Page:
When someone told me that Shepherd Smith had quit on the air a little after 4pm this past Friday, I was dumbfounded. There were rumors on social media of infighting between Shep and some of their other talent – but Smith had been there over a couple of decades, so I thought he was more or less untouchable.

I often say on here that at the age of 48, I often find parallels between current events and events from history. Smith’s exodus (or firing) reminded me of how Brent Musburger met the axe at CBS in 1990, and how no one really expected it or explained it in great detail.

News organizations are different beasts, and perhaps in this day and age obsolete ones. They tell you what you think is relevant when what they really do is insult your intelligence and play games of psychology on you. No wonder these media organizations openly collude with politicians to spin what they say the truth is.

They’d tell you anything to keep you around – so I guess the moral here is not to stay around.

Aircheck: ABC/Reagan Library, 5/23/1984

In posting this, I’m unsure of two things.

First, I’m assuming ABC aired this interview at some point, though I can’t remember off-hand whether or not ABC News or ABC Sports aired this. Conceivably, either department could have aired the interview – or both could have.

Secondly, could this have been the last time Howard Cosell had the chance to interview Reagan? I don’t know. Cosell was yanked off of ABC television (but stayed on to do his radio work) the following year when his book, I Never Played The Game, was released. Off hand, I’d have to think Howard probably got the chance to interview him in the intervening year – perhaps during that year’s Olympics in Los Angeles.

Their respective styles seem to play well off of each other here. In today’s political climate where anything “Blue” seems to hate everything “Red” that Cosell, who was a staunch Democrat (and bandied the idea of running for Senate in the 70’s) and Reagan were respectful and complimentary of each other.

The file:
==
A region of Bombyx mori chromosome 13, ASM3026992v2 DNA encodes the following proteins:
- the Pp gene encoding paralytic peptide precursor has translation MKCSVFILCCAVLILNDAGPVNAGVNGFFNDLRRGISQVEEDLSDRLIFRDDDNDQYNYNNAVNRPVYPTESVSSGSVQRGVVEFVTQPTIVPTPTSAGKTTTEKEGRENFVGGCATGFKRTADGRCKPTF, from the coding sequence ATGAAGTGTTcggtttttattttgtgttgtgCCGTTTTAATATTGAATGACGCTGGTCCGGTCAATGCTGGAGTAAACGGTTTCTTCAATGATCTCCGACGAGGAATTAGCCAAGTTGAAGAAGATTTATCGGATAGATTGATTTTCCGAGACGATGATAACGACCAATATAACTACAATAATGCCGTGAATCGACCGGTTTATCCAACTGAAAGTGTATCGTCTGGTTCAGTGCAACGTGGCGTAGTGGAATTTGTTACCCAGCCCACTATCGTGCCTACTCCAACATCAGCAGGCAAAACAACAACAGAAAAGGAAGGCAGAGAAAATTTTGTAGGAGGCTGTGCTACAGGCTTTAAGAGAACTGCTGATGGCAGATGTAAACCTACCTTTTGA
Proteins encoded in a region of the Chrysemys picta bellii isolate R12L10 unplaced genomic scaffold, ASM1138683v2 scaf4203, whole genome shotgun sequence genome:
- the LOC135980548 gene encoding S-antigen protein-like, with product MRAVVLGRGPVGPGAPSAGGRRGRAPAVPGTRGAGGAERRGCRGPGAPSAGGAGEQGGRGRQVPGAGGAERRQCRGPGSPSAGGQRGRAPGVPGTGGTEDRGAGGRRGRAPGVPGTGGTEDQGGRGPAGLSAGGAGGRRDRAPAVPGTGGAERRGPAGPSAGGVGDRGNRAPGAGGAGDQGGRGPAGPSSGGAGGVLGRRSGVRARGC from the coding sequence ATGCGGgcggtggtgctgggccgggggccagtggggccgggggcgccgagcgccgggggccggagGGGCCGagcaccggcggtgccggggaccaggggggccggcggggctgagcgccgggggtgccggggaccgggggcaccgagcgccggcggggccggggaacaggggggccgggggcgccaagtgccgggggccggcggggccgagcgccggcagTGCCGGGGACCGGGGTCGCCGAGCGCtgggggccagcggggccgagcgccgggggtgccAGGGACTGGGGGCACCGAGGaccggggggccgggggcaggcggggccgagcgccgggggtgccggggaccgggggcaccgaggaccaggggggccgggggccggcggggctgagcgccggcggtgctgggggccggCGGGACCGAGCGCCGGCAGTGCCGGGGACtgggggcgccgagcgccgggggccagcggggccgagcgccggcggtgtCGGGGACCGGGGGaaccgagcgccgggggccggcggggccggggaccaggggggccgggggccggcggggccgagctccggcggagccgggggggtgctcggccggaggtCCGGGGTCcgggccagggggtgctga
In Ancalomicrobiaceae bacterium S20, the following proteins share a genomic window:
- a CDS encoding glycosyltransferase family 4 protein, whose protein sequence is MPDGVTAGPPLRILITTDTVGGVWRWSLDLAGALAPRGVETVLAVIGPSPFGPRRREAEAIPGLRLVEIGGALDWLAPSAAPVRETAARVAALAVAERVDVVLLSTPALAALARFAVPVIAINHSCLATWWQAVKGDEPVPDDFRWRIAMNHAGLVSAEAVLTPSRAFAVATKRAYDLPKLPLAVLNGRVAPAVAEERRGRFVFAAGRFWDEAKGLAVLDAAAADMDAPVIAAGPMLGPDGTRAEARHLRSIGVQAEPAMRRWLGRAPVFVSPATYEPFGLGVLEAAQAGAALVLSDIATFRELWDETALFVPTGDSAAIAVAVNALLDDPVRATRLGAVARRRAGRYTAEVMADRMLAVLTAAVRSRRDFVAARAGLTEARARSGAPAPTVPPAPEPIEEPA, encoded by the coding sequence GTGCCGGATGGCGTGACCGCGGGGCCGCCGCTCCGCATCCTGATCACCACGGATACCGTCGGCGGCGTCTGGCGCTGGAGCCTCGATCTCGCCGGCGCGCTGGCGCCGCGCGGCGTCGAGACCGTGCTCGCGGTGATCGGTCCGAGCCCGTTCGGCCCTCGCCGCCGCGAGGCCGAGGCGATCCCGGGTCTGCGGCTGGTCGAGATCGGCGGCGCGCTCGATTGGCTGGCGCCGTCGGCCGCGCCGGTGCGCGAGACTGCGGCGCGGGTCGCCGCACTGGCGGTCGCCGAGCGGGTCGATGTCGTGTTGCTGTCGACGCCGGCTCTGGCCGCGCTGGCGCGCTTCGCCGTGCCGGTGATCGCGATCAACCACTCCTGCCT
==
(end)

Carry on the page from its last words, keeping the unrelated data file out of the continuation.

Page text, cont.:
Flashback: “More, More, More” by the Andrea True Connection

Until Stormy Daniels or someone else in adult films records a bigger hit record (and stranger things in pop music have happened), this is the biggest US pop hit performed by a porn star, going to #4 in 1976 for Andrea True.

Aircheck: CBS, 7/20/1969

As this clip begins, it is roughly 4:12pm Eastern time on Sunday afternoon, July 20, 1969, The lunar module of the Apollo 11 spacecraft is a few minutes shy of touchdown on the lunar surface – the first such attempt in manned space flight history.

It was a moment of high tension – a lot of things had to go right on the way to the moon and back, and as we nearly learned with Apollo 13 a few months later, potential disaster and tests of fate always seemed to be lurking. But on those eight days that wound up being the greatest adventure Man has yet to take – things went remarkably smoothly, all things considering.

The landing created the most tension, which is why I’m showing this – and not the moon walk itself. There are a few computer alarms that made the scheduling of the landing itself a bit tighter, and when astronauts Neil Armstrong and Buzz Aldrin finally touched down – they used up all but a few seconds of the fuel budgeted for the landing. Had they run out – they would have had to cancel the landing at the last moment and go back home unsuccessfully, and let Apollo 12 take the next crack at it.

A remarkable feat made even more so by the commentary of Walter Cronkite and astronaut Wally Schirra – who let the audio coming from Apollo 11 paint the pictures for the most part. In the end, even the hardened Cronkite was at a loss for words at the accomplishment, simply saying – “Man on the moon!”